Craig Dan Goseyun
Once he made the Apache, Yusn, or Life-Giver, set them on the earth and taught the tribes the Lifeway. Among the Lifeway’s tenets were generosity, respect and kindness to others. Yusn sent the Apache the gaan as a helpmate. The gaan demonstrated the Lifeway to the Apache and gave them strong medicine to fight disease and rituals to invoke blessings. Eventually, the Apache acted badly and the gaan left to live in the mountains.
When the Apache tired of their wicked ways, they found messages left by the gaan in caves in the sacred mountains. By imitating the dress and dance of the gaan which was revealed to them through the cave drawings and through the revelations of the medicine men, the performers of those rites could be touched by their power.
The gaan, represented today by the Mountain Spirit Dancers, continues to play an important role in Apache life. Energetic dances summon the gaan’s power and are accompanied by singing, music and costumes. Symbols such as the sun and moon, white triangles representing the sacred mountains, and evergreen boughs, absorb harmful spirits and intercede on behalf of the ill.
Craig Dan Goseyun (b.1960), a member of the San Carlos Eastern White Mountain Apache, has attended many of these ceremonies. His three sisters and several cousins have passed through these rituals.
Goseyun, was born in Hawaii, where his father, who was in the Air Force, was stationed prior to a tour of duty in Vietnam. Exposed to art books at the various schools he attended, Goseyun learned to draw, fascinating his teachers and schoolmates with his artistic skills. When his father was shipped overseas, Goseyun stayed with his mother at the San Carlos Apache Reservation. It was there that he learned the Apache ways from his grandfather and elders. Since his days in grade school, Goseyun has admired the works of Michelangelo. In 1980, his interests grew to include Rumanian sculptor Brancusi and a Japanese American sculptor, Noguchi. Goseyun explains, “I’m impressed with Noguchi for his ability to create sculptures relating to nature in a simplistic form.” Goseyun is also an admirer of Zuniga’s work. “Zuniga captures more life in his depiction of native women than I’ve ever seen.”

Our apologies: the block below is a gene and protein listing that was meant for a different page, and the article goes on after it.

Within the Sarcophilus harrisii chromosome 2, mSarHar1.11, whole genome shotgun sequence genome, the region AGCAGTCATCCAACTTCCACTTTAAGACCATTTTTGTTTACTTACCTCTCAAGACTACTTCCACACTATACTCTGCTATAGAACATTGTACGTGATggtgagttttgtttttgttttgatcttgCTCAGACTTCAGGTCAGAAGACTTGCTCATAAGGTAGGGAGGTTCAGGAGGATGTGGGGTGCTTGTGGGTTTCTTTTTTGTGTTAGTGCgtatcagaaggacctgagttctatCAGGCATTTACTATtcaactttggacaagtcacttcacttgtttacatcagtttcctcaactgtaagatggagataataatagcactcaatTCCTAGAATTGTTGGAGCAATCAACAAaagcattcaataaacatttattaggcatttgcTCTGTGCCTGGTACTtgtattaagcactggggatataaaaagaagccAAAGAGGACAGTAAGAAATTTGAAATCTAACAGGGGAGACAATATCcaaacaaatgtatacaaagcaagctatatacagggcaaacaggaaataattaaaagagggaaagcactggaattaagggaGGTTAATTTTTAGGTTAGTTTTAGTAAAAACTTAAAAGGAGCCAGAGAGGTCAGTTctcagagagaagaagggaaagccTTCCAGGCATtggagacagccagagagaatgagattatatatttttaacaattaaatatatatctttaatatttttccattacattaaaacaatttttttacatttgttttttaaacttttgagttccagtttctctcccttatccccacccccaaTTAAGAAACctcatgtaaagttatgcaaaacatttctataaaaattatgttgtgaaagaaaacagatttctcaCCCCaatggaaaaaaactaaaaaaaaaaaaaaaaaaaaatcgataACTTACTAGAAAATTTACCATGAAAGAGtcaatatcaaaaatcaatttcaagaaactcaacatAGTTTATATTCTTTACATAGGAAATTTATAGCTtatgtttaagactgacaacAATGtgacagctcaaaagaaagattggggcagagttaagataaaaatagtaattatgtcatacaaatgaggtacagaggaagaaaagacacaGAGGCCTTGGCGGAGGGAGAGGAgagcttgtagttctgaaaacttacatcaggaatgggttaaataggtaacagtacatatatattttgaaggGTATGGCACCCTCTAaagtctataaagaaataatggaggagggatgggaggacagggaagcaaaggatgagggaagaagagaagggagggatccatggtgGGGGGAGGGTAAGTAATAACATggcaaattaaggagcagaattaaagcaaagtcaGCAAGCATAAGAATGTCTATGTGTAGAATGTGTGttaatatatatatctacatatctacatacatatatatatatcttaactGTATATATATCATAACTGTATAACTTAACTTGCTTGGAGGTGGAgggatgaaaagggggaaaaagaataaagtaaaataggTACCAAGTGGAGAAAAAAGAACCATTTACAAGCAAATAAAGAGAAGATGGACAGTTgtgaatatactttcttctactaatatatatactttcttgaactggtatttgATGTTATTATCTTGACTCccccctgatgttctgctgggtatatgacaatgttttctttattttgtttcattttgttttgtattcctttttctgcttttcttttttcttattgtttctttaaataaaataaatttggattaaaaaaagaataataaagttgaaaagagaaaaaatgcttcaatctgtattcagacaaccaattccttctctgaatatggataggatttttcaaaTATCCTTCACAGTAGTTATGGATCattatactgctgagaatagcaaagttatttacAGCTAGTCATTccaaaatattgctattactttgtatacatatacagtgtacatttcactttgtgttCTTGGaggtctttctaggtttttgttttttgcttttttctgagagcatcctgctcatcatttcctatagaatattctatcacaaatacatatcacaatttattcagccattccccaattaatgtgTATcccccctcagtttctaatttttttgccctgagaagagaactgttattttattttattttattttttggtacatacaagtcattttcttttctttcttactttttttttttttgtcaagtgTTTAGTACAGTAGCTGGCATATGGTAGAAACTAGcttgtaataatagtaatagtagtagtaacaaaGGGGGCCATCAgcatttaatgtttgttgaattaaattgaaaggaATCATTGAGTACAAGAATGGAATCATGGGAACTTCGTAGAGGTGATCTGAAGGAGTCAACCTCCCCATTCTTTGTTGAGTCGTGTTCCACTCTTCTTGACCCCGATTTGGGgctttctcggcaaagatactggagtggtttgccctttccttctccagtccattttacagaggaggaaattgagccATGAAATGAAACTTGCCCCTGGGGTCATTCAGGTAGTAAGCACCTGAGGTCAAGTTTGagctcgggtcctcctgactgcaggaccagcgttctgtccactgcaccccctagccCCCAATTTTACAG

One of a family of visionaries, Goseyun conjured his own visions while working at various jobs on the reservation. He wandered the hills envisioning large monumental sculptures honoring his traditions and sacred past. It is a dream that GOSEYUN still holds as he completes, one by one, individual sculptures of the Mountain Spirit Dancers.
Also in 1997, the San Carlos Apache Reservation commissioned Goseyun to design a 16 foot bronze “Hoop and Pole Game Dancer” sculpture. In 1995 Haskell University in Lawrence, Kansas purchased the second bronze in the edition of the “Hoop and Pole Game Dancer” for the entrance to their university. In 2000, Goseyun again was called upon by Disney World Productions to sculpt a special theme at their facility in Osaka, Japan.
This accumulation of awards and growing international recognition are strong indications of Goseyun’s talent and rapidly growing career. Craig Dan Goseyun’s sculptures will no doubt be reminders of past mysteries reminding us all of the balance of living harmoniously with nature.
Source: Artistic Gallery
San Carlos Dancer
Artist: Craig Dan GoseyunDescription: Bronze (1992) | 7”d x 12”w x 12.5”h; Edition #31 of 32
Mountain Spirit Dancers, referred to as gaan, play an important role in Apache life. Energetic dances summon the gaan's power and are accompanied by singing, music, and costumes. Symbols such as the sun and moon, white triangles representing the sacred mountains, and evergreen boughs, absorb harmful spirits and intercede on behalf of the ill.